It is a common mistake for the hiring manager in any company to consider only skills and knowledge at the interview. After all this is what the resume reflects, and job description describes. However, it is also common that after a few months, or even a few weeks from the hiring, it becomes apparent that the hiring was a mistake. This may be often too familiar, and often a costly mistake especially for small businesses. Therefore, what else should the hiring manager consider during the interview and screening process? It is missing two other factors: personal characteristics and motivation.

It is certainly important to screen for skills and knowledge initially. After all, the person should have the basic ability to perform the job at hand. However, it takes more than labor ability alone in order to for the employee to thrive within the company in the long term. In fact, it can be argued that personal characteristics and motivation are even more important than the current skills and knowledge. Whereas skills and knowledge are bound to change with time, personal characteristics are much less likely to change. Let us review the most important qualities that should be screened for the job:

Firstly, personal characteristics are what make a person who they are. For the most part, they are less likely to change drastically to realistically change. Qualities that should be considered are integrity, intelligence, judgment, passion, communication, initiative, energy, and drive.

Secondly, motivation should be considered. As with personal characteristics, this is also difficult to change. Motivation is essential for aligning the person within the company. It covers preferences about work environments, stress levels, challenges and team dynamics, which can vary greatly. Misalignment in this area is one of the primary causes of job dissatisfaction and under performance. Whereas when motivation aligns with the job environment, the employee is more likely to find personal growth within an enjoyable job.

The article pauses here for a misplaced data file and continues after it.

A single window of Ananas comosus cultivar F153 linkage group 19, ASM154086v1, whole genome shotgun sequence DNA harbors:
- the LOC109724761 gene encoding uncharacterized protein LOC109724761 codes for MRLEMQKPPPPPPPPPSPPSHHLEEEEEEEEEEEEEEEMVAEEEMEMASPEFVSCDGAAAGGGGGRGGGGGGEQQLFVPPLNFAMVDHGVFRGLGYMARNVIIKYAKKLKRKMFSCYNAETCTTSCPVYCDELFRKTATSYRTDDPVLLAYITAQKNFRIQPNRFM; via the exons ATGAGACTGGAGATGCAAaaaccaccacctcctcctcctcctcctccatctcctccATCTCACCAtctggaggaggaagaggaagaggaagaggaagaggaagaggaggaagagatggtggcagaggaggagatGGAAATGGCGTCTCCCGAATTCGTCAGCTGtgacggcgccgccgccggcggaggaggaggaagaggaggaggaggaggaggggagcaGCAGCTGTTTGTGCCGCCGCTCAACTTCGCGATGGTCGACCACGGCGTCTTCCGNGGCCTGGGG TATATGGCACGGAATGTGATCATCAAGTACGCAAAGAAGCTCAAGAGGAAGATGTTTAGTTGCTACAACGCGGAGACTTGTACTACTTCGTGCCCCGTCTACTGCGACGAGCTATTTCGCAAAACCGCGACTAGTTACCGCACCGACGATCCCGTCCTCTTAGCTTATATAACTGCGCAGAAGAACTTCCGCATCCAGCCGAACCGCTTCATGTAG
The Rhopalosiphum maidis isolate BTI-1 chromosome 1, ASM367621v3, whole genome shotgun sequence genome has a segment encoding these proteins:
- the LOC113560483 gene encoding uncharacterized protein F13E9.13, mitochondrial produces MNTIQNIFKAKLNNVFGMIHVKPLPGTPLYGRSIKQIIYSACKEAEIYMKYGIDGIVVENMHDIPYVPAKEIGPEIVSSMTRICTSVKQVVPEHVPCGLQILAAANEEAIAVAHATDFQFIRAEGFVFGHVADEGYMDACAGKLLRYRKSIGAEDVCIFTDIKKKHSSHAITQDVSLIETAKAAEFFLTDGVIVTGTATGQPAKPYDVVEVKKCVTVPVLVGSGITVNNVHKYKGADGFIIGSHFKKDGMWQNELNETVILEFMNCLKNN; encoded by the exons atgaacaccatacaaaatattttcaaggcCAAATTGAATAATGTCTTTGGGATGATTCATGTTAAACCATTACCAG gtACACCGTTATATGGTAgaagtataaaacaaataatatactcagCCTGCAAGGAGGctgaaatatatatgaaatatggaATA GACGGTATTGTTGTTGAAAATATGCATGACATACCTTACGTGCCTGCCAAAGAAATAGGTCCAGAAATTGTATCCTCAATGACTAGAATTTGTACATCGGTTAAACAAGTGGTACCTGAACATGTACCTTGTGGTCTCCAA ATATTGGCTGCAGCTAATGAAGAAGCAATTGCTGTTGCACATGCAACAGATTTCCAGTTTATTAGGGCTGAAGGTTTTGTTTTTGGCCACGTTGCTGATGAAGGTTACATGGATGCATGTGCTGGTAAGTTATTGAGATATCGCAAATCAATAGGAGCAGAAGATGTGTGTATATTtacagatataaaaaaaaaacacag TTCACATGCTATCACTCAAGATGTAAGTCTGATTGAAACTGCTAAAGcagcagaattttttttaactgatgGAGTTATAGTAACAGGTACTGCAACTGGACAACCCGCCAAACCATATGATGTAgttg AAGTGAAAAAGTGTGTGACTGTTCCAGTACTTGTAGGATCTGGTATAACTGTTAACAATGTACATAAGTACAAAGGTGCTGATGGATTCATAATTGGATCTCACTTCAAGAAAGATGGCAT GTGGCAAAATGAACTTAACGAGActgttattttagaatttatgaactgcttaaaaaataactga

Thirdly is skills, which requires some reframing. The skills that should be screened for are the more foundational skills, rather than the specific application in the job environment. This is because many skills are much easier to learn once in a role than the more foundational skills you should be evaluating first. Thus, foundational skills to be screened are such like communication, project management, organization, and the ability to handle change. This is of course as long as the position is flexible enough to support learning additional skills along the way.

Fourthly, knowledge should be considered, but within its context. Knowledge per se is not as important as their foundation and framework for gaining new knowledge, as well as their ability and willingness to do so. Thus, even when they do not have the current knowledge, they can be a good candidate, as long as they have the capacity to gain this knowledge on the job.

At the end of the day, it is assessing the candidate in these soft abilities that are not reflected in the papers that they submit. Practically, these soft characteristics may determine whether an employee would thrive in a company, or feel frustrated and abandon ship.

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